The place in Agüimes we are approaching today, Playa del Cabrón, has a name that may sound somewhat rude for the uninitiated (cabrón in Spanish means bastard). It is however the welcoming Playa del Cabrón, whose name actually refers to the male goat, or cabra. This breed of cattle is the highest in Gran Canaria, numbering over 100,000, while Agüimes is one of the municipalities where this traditional cattle has most farmland given over to it. The local cuisine offers a range of fine goats’ meats which are highly regarded by culinary enthusiasts.
But let’s talk about the sea. From the beach where we are taking our stroll around Gran Canaria, we come to the lighthouse at Punta de Arinaga, which rises elegantly over the surrounding area.
The lighthouse was built following project plans by Juan de León y Castillo. Today’s structure is not the original one first built, and the use of it is not as elementary as it once was, although it continues to help vessels mark out the coastline at night.
Indeed a lookout like this cannot afford to switch off if it is to avoid accidents, in the same way a travelling explorer mustn’t miss out coming to this spot. The island deserves a 360 degree visit, so a lookout, lighthouse and explorer have a lot in common, as they should leave no corner untouched.
The beach here belongs to the municipality of Agüimes, and is located in an emminently flat area, featuring La Montaña de Arinaga which rises up some 199 metres altitude, and is a natural monument. This was possibly the first natural geological formation to have this name which was then extended to the rest of the territory.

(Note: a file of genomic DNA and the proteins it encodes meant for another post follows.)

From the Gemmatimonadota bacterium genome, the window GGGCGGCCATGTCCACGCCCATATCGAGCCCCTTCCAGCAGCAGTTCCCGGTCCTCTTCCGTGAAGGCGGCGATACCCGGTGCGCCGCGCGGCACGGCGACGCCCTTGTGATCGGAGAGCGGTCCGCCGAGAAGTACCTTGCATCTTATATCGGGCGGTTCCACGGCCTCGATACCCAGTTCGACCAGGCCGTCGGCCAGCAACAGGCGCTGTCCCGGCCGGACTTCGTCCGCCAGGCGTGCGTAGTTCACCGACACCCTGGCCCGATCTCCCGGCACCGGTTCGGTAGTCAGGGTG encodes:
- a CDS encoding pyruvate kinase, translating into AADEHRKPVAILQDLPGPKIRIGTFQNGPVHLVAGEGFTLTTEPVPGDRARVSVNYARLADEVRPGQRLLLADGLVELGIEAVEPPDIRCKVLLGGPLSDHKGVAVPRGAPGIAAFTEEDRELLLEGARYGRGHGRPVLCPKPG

Arinaga is the toponym which gives the name to the coastline at Agüimes, at the point where the Balos Ravine opens out to the sea.
Throughout history, this coastal location in Gran Canaria has featured a long list of natural values which although at first sight may not be appreciated, they certainly belong to it. It is a protected area which requires conservation because of its natural and landscape characteristics. Its remarkable ecological value are apparent both on land and in the water, as the sea beds around here offer a wealth of striking biodiversity and a huge array of different species of fish.
It is an ideal spot for going diving, and those who take the plunge can easily come across the Starfish (Narcissia canariensis), one of the most beautiful scarlet species in the Canaries. In areas with algae there are plenty of local Vieja fish while at rockier areas there are Meros, along with Octopus and Moray eel that hide themselves away, plus many more species...
For those who prefer not to venture deep into the ocean, we recommend a ramble as far as the lighthouse, a dip in the snug little beach measuring less than 300 metres long, or alternatively a walk around the waves lapping in and out, and the caves and sinkholes along the coastline which can be a pleasant experience too. Help keep the place clean while you enjoy the surroundings, as the lookout always keeps a silent but attentive look out.